2d Circuit: Lack of Qualification Justifies Dismissal of Failure-to-Promote Race/National Origin Discrimination Claims

In Patel v. City of New York, 2017 WL 4862745 (2d Cir. Oct. 27, 2017) (Summary Order), the court affirmed the dismissal of plaintiff’s failure-to-promote employment discrimination claim.

The court summarized the law as follows (paragraphing altered):

[C]laims for race and national origin discrimination under Sections 1981 and 1983 are analyzed under the burden-shifting framework set forth in McDonnell Douglas Corp. v. Green, 411 U.S. 792, 93 S.Ct. 1817, 36 L.Ed.2d 668 (1973).” Ruiz v. Cty. of Rockland, 609 F.3d 486, 491 (2d Cir. 2010). Under the McDonnell Douglas framework, “a plaintiff must first establish a prima facie case of discrimination.” Id. “Once a plaintiff meets th[e] initial burden, the burden then shifts to the defendant to offer a legitimate nondiscriminatory reason” for the alleged discriminatory action. Id. at 492. “If defendant does so, the burden returns to the plaintiff to show that the real reason for [the alleged discriminatory action] was…race and national origin.” Id. In the failure-to-promote context, a plaintiff ordinarily must demonstrate the following elements to make out a prima facie case: (1) she is a member of a protected class; (2) she applied and was qualified for a job for which the employer was seeking applicants; (3) she was rejected for the position; and (4) the position remained open and the employer continued to seek applicants having the plaintiff’s qualifications. Estate of Hamilton v. City of New York, 627 F.3d 50, 55 (2d Cir. 2010). “Of course, the fourth element is also established if the employer fills the position with a person outside the protected class who was similarly or less qualified than the plaintiff.”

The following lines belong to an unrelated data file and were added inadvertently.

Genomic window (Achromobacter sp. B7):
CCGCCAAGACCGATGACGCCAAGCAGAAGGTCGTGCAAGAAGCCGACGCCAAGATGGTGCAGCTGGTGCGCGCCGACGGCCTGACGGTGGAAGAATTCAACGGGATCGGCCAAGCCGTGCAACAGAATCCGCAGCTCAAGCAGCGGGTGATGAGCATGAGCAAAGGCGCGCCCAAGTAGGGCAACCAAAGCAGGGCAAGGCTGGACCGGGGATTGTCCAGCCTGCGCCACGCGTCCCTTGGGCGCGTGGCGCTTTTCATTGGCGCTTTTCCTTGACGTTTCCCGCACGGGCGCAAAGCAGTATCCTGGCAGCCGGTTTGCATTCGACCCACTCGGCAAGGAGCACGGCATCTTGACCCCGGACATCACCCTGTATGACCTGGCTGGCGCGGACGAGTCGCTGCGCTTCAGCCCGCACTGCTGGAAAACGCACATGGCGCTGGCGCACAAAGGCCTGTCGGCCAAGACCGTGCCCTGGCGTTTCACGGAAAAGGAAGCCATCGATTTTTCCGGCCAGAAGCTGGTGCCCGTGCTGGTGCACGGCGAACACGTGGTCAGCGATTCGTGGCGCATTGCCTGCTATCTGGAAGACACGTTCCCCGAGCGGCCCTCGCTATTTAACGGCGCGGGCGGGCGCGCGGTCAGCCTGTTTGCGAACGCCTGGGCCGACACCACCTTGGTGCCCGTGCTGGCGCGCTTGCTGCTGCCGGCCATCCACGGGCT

The court considered, and rejected, plaintiff’s claims as to his lack of promotion as to three positions. As to one, plaintiff presented “no evidence demonstrating that he applied for the position …, or that the City failed to post a notice about the availability of the position, which would relieve him of the obligation to apply[.]” As to the two other positions, plaintiff failed to rebut the City’s legitimate, nondiscriminatory reason for hiring candidates other than plaintiff, “chiefly because he has not demonstrated that his qualifications were comparable to those of the other two candidates.”

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